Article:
The most significant risk factors for SIDS are sleep practices. Before the age of one year, it is important to ensure your baby sleeps fully on their back and not on their side or stomach. Similarly, it has been found that having the infant sleep in the same room as you reduces the risk of SIDS. However, the infant should be in the crib by themselves, since sharing a bed with a parent, sibling, or pet can increase the level of risk.

Additionally, swaddling an infant can help reduce the risk of SIDS, but it must be done properly, or the risk will increase. Infants should not be wrapped in multiple layers, even in the winter, and their heads should not be wrapped or covered. This is because improper swaddling can cause overheating, which can raise the risk of sudden, unexpected death. Lastly, the crib should be safe and have a firm mattress, and toys, pillows, blankets, and sleep positioners/bumpers should be removed.

Furthermore, infants born premature (at less than 37 weeks) or those with low birthweight have up to a four times greater risk. Another factor that can increase the danger of SIDS occurring is a recent respiratory infection, particularly in babies that are older than three months. Lastly, smoking can have a serious impact on the risk of SIDS. Mothers who smoke during pregnancy place their child at a three times greater risk of SIDS. Similarly, smoking near an infant (also referred to as second-hand smoke) doubles the risk of SIDS.

SIDS in Jordan
The incidence of SIDS in Jordan is minimal, and this holds true for the entire Middle East. However, depending on the source, the Middle East may have a higher incidence compared to Western nations. According to the Institute for Health Metrics and Evaluation’s Global Burden of Disease 2017 data, sudden infant death accounts for 4.4 percent of infant deaths. However, a 2005 study conducted in Irbid found that SIDS occurs in 1.3 infants per every 1,000. Meanwhile, the US reported in the same year that SIDS occurred in an average 0.54 per every 1,000 infants, meaning that Jordan has an incidence rate nearly 2.5 times greater. Another study found Jordan to have a nearly 13 times greater rate of SIDS than the Netherlands.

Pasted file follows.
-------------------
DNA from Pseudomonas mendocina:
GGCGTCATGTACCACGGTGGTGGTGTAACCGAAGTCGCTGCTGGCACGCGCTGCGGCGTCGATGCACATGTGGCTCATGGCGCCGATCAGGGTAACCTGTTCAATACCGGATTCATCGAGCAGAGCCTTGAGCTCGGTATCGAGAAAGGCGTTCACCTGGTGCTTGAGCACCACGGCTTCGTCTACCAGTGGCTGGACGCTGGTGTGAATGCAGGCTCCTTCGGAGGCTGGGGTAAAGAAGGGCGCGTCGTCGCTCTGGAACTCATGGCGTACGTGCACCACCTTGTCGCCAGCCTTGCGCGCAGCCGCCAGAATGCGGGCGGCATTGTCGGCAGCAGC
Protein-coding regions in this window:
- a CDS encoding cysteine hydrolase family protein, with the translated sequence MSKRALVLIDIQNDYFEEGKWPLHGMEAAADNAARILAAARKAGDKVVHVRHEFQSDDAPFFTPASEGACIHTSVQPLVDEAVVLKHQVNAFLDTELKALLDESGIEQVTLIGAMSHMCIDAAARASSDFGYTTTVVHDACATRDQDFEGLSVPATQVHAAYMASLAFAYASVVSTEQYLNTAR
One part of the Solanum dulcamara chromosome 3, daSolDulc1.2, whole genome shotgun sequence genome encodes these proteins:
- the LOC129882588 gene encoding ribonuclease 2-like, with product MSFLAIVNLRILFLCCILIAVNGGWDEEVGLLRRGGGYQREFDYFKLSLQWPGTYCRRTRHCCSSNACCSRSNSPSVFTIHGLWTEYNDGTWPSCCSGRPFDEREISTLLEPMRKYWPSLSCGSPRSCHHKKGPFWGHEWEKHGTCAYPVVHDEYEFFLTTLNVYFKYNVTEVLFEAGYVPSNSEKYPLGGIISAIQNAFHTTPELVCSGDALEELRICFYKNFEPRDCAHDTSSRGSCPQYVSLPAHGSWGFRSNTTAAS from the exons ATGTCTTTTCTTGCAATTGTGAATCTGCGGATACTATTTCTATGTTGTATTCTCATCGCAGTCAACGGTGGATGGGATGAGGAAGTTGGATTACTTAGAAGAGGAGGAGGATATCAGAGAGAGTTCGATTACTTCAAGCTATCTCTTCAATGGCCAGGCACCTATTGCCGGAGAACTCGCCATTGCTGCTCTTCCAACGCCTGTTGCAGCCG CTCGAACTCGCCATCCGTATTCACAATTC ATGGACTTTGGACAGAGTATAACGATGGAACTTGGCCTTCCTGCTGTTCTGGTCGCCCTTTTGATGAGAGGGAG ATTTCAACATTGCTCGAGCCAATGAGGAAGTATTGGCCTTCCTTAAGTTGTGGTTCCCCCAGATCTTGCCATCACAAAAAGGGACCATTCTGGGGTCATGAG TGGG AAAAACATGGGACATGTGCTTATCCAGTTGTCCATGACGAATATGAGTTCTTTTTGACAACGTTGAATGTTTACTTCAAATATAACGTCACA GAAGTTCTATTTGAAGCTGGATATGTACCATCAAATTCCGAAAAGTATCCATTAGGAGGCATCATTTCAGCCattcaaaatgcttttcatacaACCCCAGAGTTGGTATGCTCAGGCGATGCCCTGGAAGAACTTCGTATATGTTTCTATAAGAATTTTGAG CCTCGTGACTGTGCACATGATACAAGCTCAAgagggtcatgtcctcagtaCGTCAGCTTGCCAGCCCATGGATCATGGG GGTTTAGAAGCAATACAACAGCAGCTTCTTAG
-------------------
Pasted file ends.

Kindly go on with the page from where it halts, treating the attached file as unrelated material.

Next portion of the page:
It has been suggested that the cause for the higher incidence rate is not due to inherent genetic differences between the Middle East and Western nations, but instead, cultural practices. A 2016 study conducted in Jordan looked at several household practices that mothers use to care for their infants. The study found that the majority of Jordan’s mothers do follow important, proper methods to reduce the risk of SIDS. For example, it was found that 92 percent of mothers do not lay their infants on their stomachs to sleep, and 90 percent keep their infants in their room to be supervised during the night.

However, it was also found that 88 percent of mothers place their infants on their sides, and 50 percent do this most of the time. Additionally, 81 percent of mothers reported using multiple layers of quilts during the winter to cover their babies, and 84 percent indicated that they cover their infants’ heads. Lastly, 73 percent reported using kerosene, wood, or gas heaters in a closed room during the winter, while only 10 percent regularly ventilate the room (about every two hours). It was concluded that Jordanians frequently participate in practices that place their infants at a higher risk for SIDS.